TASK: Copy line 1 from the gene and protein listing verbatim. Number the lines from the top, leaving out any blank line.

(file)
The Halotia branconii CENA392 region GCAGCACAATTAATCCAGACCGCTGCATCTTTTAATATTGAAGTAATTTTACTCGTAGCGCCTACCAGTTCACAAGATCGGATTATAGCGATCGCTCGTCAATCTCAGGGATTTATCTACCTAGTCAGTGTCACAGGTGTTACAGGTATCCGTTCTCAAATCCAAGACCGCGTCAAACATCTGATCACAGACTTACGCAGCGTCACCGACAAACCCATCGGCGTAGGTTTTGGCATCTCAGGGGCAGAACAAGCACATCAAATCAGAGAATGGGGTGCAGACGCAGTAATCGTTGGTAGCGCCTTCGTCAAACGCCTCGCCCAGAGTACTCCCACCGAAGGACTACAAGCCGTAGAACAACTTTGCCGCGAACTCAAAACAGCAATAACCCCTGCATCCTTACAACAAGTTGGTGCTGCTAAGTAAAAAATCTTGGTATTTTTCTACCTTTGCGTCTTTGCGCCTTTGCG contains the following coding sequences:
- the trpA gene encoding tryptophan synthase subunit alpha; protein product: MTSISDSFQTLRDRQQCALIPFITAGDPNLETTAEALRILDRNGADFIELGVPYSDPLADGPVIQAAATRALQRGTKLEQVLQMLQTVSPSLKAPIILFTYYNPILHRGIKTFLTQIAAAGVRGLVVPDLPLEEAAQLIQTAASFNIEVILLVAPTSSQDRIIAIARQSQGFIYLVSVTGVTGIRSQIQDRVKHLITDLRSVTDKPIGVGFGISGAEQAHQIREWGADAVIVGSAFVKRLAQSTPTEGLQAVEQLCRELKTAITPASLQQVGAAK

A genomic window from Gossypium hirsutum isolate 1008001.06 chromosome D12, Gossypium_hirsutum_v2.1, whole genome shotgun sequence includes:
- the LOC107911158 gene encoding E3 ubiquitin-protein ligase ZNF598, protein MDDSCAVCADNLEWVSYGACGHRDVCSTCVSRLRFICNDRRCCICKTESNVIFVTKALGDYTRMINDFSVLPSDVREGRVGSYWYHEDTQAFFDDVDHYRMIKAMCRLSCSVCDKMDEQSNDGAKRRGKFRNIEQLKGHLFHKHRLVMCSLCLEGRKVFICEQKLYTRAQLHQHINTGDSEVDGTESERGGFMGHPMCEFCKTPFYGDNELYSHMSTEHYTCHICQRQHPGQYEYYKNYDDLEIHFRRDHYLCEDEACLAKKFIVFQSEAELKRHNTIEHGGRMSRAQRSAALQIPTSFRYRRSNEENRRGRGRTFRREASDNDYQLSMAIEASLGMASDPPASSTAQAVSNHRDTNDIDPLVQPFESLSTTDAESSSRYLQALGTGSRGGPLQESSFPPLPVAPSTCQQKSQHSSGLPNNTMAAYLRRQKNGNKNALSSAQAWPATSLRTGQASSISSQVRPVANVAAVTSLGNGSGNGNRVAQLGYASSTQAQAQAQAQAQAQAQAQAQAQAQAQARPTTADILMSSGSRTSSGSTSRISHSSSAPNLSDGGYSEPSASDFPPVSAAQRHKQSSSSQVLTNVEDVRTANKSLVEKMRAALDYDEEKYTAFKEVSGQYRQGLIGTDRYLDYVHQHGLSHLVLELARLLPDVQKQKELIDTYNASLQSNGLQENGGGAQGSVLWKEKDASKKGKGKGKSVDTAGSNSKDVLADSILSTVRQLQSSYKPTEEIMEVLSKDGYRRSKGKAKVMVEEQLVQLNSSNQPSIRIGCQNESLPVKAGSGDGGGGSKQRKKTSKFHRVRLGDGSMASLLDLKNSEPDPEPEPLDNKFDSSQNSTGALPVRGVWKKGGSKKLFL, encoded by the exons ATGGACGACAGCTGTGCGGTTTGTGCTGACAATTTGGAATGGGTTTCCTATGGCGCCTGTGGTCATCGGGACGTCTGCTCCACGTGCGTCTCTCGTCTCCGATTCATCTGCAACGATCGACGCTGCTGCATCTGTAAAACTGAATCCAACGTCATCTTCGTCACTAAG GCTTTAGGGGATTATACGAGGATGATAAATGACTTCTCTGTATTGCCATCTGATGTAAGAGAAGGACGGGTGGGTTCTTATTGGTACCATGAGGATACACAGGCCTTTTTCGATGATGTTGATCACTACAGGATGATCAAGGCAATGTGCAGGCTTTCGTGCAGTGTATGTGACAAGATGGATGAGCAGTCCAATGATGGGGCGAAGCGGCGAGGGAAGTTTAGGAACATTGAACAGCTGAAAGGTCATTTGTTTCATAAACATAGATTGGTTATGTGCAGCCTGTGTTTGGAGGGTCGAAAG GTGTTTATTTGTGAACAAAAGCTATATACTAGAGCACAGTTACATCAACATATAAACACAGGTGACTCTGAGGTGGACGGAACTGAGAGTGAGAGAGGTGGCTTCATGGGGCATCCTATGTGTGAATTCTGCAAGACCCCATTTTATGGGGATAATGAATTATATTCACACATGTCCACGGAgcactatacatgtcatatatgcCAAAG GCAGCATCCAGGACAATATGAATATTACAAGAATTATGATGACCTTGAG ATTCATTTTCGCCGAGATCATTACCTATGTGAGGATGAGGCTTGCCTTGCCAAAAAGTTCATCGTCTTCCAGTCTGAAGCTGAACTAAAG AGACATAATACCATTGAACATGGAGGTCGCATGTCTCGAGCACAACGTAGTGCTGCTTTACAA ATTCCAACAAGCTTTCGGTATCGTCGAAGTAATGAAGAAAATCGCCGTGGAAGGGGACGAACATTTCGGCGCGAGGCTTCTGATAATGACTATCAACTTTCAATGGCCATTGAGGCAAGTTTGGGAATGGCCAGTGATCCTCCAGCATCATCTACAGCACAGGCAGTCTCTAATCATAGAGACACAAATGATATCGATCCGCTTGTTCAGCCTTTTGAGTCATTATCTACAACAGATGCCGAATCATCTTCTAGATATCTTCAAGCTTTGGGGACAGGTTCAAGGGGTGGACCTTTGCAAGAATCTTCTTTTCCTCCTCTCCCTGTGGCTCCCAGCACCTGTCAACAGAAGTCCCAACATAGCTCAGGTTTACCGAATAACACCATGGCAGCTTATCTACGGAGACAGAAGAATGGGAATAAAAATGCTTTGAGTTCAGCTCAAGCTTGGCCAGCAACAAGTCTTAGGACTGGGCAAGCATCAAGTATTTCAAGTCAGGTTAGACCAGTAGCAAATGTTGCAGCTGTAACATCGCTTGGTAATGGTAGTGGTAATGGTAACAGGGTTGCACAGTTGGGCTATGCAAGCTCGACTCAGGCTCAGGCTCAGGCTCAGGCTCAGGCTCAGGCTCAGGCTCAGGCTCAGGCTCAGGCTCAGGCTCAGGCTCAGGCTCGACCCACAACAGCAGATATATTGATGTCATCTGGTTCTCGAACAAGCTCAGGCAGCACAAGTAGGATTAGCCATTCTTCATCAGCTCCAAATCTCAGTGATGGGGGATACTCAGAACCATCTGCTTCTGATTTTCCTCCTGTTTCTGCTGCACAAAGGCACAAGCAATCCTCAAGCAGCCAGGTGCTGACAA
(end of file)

The Halotia branconii CENA392 region GCAGCACAATTAATCCAGACCGCTGCATCTTTTAATATTGAAGTAATTTTACTCGTAGCGCCTACCAGTTCACAAGATCGGATTATAGCGATCGCTCGTCAATCTCAGGGATTTATCTACCTAGTCAGTGTCACAGGTGTTACAGGTATCCGTTCTCAAATCCAAGACCGCGTCAAACATCTGATCACAGACTTACGCAGCGTCACCGACAAACCCATCGGCGTAGGTTTTGGCATCTCAGGGGCAGAACAAGCACATCAAATCAGAGAATGGGGTGCAGACGCAGTAATCGTTGGTAGCGCCTTCGTCAAACGCCTCGCCCAGAGTACTCCCACCGAAGGACTACAAGCCGTAGAACAACTTTGCCGCGAACTCAAAACAGCAATAACCCCTGCATCCTTACAACAAGTTGGTGCTGCTAAGTAAAAAATCTTGGTATTTTTCTACCTTTGCGTCTTTGCGCCTTTGCG contains the following coding sequences: